Dio Hologram Creator Calls Haters ‘Selfish’
The creator of the Ronnie James Dio hologram said people who “don’t believe it’s right” were being “selfish.”
Jeff Pezzuti, CEO of Eyellusion, which developed the projection in collaboration with Dio's widow, Wendy, confirmed it would tour the U.S. next year alongside a live band, with up to three classic tracks added to the set list that was performed in Europe last year under the banner “Dio Returns.”
“We're super proud of what went on the road,” Pezzuti told Talking Metal. "But that being said, we can make it better, and our intention was always to make it better – to make it the best it can be. So, yeah, we're slightly tweaking the content. We're adding two new songs, which will be 'Neon Knights' and 'We Rock' which will be for the U.S. run. And potentially one more, which we're talking about right now. So we're gonna have Ronnie onstage more, and the show will be a little longer as well."
Pezzuti said “We Rock” would feature live singers Tim ‘Ripper’ Owens and Oni Logan interacting directly with the hologram. “You can't call it a duet – it's three singers, but all three will be singing together," he explained. “So Oni, Ripper and Ronnie will be onstage together, each taking a vocal and each singing the chorus together. So it'll be a true grand finale.”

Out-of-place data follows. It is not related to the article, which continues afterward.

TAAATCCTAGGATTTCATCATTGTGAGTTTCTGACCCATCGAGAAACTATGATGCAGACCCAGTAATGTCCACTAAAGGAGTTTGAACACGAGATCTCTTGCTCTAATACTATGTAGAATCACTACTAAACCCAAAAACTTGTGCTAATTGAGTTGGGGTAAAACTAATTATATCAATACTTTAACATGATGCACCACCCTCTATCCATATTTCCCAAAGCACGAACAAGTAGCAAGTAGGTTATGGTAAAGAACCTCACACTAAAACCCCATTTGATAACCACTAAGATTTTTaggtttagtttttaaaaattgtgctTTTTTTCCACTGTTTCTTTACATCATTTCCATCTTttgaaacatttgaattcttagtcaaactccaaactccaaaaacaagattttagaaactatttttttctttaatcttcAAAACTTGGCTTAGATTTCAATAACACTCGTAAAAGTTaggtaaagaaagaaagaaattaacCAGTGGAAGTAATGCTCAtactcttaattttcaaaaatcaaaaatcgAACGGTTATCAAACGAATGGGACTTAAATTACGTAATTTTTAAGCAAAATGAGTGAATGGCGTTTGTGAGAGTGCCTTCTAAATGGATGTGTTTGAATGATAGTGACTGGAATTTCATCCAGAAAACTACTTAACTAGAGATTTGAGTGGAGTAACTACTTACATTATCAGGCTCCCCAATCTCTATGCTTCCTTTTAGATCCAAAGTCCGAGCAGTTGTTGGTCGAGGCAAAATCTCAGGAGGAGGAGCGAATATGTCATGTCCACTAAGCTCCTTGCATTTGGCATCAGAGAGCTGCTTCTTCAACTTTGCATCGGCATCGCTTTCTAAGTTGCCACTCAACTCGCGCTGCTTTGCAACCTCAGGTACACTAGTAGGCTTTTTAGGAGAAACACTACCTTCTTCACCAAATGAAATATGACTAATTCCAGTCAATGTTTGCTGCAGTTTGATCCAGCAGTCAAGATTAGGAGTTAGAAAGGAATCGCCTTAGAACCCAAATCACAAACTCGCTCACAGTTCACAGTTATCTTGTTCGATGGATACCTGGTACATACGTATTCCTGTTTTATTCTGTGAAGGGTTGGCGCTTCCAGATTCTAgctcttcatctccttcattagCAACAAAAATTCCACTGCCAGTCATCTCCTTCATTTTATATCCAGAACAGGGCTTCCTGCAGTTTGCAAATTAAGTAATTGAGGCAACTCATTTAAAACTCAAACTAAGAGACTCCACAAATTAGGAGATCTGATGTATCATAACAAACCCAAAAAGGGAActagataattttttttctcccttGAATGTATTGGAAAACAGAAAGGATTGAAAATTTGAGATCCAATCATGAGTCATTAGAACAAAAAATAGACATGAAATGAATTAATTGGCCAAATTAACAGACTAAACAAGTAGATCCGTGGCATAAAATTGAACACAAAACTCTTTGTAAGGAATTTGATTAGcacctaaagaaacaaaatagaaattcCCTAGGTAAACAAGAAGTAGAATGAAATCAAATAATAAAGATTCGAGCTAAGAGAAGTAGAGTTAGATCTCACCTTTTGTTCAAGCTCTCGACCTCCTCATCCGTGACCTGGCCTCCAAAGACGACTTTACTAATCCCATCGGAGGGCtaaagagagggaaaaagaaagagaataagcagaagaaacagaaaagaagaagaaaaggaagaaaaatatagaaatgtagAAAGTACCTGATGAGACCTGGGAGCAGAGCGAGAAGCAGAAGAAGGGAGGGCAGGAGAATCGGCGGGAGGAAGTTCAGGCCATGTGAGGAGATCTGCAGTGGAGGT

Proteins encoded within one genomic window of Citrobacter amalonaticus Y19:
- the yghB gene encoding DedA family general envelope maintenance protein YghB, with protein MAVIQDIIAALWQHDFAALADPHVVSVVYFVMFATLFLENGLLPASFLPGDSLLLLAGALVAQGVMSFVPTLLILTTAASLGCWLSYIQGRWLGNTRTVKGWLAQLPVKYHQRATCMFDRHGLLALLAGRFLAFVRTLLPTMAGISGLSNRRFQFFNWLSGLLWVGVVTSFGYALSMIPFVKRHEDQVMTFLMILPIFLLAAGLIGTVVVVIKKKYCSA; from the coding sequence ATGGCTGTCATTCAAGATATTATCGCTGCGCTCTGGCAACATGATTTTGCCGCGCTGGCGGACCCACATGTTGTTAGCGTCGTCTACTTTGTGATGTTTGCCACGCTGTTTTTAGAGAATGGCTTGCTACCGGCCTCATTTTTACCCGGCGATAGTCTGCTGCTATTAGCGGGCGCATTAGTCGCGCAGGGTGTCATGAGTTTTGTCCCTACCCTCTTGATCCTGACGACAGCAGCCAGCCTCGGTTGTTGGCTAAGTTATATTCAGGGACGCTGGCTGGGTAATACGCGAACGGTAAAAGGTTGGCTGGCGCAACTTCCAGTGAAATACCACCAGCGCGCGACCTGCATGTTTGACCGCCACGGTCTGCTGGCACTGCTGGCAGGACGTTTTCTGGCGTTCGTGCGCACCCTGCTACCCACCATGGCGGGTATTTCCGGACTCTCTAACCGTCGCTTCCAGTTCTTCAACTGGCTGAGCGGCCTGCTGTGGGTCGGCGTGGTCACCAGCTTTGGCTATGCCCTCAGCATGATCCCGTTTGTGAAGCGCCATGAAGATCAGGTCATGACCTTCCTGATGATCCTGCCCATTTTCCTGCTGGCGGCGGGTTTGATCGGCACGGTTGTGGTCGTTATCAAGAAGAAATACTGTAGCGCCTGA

Discussing the mixed response to the initial hologram tour, Pezzuti noted "there's a couple of different things playing at the same time. One is that you've got this metal community, or whatever community, speaking out against something that they haven't seen. That's one. Two is people that don't feel like it's right. And I think that's kind of a selfish attitude, honestly, because there's a lot of people that wanna see Ronnie that are younger or that never saw him. Watching it on YouTube is not the same. It’s not the same as seeing a live show. … Because you feel it's not right, or somebody feels it's not right, you're not allowing the younger audience or the next generation to be able to experience this music.”
Pezzuti argued that there's a case to be made for more hologram shows in the future. “As a fan of the music, and as a fan of all music, I just feel like there's so many great bands that are out there that we wanna make sure that they get passed down,” he said. “And we could actually do shows with these bands — AC/DC and Guns N’ Roses — where we can put full lineups together and actually make it happen, and still experience the show.”